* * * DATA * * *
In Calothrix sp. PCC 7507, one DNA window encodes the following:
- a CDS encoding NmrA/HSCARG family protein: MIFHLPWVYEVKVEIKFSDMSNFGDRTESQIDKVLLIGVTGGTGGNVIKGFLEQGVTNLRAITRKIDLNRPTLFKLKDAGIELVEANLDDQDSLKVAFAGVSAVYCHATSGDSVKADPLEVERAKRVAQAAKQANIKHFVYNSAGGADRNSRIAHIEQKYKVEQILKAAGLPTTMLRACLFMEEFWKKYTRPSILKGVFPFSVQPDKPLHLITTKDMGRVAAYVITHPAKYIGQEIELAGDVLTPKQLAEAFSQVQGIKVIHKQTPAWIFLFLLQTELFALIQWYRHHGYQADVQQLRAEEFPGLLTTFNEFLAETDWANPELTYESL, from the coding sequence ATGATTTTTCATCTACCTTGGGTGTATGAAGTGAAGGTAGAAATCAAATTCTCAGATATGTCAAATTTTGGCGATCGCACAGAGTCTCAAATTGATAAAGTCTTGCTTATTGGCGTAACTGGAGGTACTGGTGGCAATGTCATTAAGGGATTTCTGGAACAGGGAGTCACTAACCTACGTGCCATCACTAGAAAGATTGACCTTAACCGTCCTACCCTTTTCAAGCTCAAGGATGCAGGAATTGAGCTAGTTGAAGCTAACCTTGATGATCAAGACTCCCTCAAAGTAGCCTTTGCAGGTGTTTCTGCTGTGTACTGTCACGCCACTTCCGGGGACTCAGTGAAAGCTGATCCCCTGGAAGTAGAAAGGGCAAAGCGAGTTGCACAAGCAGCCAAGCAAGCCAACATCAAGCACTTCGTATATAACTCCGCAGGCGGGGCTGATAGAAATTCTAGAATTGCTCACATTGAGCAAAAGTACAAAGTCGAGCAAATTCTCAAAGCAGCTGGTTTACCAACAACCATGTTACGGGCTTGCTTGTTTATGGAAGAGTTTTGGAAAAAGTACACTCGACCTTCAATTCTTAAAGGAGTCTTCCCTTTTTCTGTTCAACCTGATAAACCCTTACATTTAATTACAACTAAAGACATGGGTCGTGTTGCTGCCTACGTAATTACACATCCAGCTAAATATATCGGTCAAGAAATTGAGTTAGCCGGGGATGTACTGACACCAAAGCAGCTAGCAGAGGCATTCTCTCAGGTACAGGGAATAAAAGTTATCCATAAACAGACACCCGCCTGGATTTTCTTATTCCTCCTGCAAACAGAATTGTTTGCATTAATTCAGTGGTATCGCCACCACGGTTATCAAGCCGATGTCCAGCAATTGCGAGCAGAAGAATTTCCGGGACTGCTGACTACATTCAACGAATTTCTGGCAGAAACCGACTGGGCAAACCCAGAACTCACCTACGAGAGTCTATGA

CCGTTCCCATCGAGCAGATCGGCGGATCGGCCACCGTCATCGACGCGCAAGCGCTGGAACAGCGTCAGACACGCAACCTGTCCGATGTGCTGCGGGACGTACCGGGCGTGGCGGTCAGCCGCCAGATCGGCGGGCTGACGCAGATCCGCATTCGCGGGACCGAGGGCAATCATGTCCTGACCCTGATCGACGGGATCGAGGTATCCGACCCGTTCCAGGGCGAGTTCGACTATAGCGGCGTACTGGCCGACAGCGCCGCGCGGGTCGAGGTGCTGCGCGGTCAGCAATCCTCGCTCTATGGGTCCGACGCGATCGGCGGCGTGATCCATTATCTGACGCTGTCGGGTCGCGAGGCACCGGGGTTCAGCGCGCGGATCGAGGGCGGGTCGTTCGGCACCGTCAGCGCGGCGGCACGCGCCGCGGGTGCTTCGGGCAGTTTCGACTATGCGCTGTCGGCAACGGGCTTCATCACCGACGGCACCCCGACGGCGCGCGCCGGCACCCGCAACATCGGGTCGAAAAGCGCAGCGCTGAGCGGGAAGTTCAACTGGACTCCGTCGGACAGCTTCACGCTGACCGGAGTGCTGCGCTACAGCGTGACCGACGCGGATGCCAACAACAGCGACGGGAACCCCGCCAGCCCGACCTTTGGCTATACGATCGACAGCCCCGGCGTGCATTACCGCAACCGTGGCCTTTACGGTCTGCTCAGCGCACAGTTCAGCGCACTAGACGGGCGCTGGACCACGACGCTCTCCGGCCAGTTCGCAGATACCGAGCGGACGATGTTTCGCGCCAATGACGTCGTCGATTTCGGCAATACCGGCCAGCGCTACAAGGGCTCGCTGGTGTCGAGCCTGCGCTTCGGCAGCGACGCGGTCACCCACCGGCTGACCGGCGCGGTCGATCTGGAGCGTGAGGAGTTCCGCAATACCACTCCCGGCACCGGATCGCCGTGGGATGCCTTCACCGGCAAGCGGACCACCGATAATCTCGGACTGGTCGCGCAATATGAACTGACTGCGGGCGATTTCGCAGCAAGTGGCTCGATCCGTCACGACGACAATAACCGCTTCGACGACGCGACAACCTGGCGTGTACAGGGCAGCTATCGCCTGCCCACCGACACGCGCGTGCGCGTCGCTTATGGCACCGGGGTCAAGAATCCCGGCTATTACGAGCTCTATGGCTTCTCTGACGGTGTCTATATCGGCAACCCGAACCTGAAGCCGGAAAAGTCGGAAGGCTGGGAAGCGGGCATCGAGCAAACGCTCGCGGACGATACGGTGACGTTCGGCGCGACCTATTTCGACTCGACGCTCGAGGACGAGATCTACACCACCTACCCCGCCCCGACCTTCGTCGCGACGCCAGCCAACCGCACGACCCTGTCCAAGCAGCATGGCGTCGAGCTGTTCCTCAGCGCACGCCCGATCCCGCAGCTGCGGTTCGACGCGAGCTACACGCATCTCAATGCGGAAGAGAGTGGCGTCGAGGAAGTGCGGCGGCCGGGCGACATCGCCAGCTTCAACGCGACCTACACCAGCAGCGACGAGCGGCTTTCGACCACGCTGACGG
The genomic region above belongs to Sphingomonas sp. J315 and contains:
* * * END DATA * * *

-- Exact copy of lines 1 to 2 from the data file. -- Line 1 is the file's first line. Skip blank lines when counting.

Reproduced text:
In Calothrix sp. PCC 7507, one DNA window encodes the following:
- a CDS encoding NmrA/HSCARG family protein: MIFHLPWVYEVKVEIKFSDMSNFGDRTESQIDKVLLIGVTGGTGGNVIKGFLEQGVTNLRAITRKIDLNRPTLFKLKDAGIELVEANLDDQDSLKVAFAGVSAVYCHATSGDSVKADPLEVERAKRVAQAAKQANIKHFVYNSAGGADRNSRIAHIEQKYKVEQILKAAGLPTTMLRACLFMEEFWKKYTRPSILKGVFPFSVQPDKPLHLITTKDMGRVAAYVITHPAKYIGQEIELAGDVLTPKQLAEAFSQVQGIKVIHKQTPAWIFLFLLQTELFALIQWYRHHGYQADVQQLRAEEFPGLLTTFNEFLAETDWANPELTYESL, from the coding sequence ATGATTTTTCATCTACCTTGGGTGTATGAAGTGAAGGTAGAAATCAAATTCTCAGATATGTCAAATTTTGGCGATCGCACAGAGTCTCAAATTGATAAAGTCTTGCTTATTGGCGTAACTGGAGGTACTGGTGGCAATGTCATTAAGGGATTTCTGGAACAGGGAGTCACTAACCTACGTGCCATCACTAGAAAGATTGACCTTAACCGTCCTACCCTTTTCAAGCTCAAGGATGCAGGAATTGAGCTAGTTGAAGCTAACCTTGATGATCAAGACTCCCTCAAAGTAGCCTTTGCAGGTGTTTCTGCTGTGTACTGTCACGCCACTTCCGGGGACTCAGTGAAAGCTGATCCCCTGGAAGTAGAAAGGGCAAAGCGAGTTGCACAAGCAGCCAAGCAAGCCAACATCAAGCACTTCGTATATAACTCCGCAGGCGGGGCTGATAGAAATTCTAGAATTGCTCACATTGAGCAAAAGTACAAAGTCGAGCAAATTCTCAAAGCAGCTGGTTTACCAACAACCATGTTACGGGCTTGCTTGTTTATGGAAGAGTTTTGGAAAAAGTACACTCGACCTTCAATTCTTAAAGGAGTCTTCCCTTTTTCTGTTCAACCTGATAAACCCTTACATTTAATTACAACTAAAGACATGGGTCGTGTTGCTGCCTACGTAATTACACATCCAGCTAAATATATCGGTCAAGAAATTGAGTTAGCCGGGGATGTACTGACACCAAAGCAGCTAGCAGAGGCATTCTCTCAGGTACAGGGAATAAAAGTTATCCATAAACAGACACCCGCCTGGATTTTCTTATTCCTCCTGCAAACAGAATTGTTTGCATTAATTCAGTGGTATCGCCACCACGGTTATCAAGCCGATGTCCAGCAATTGCGAGCAGAAGAATTTCCGGGACTGCTGACTACATTCAACGAATTTCTGGCAGAAACCGACTGGGCAAACCCAGAACTCACCTACGAGAGTCTATGA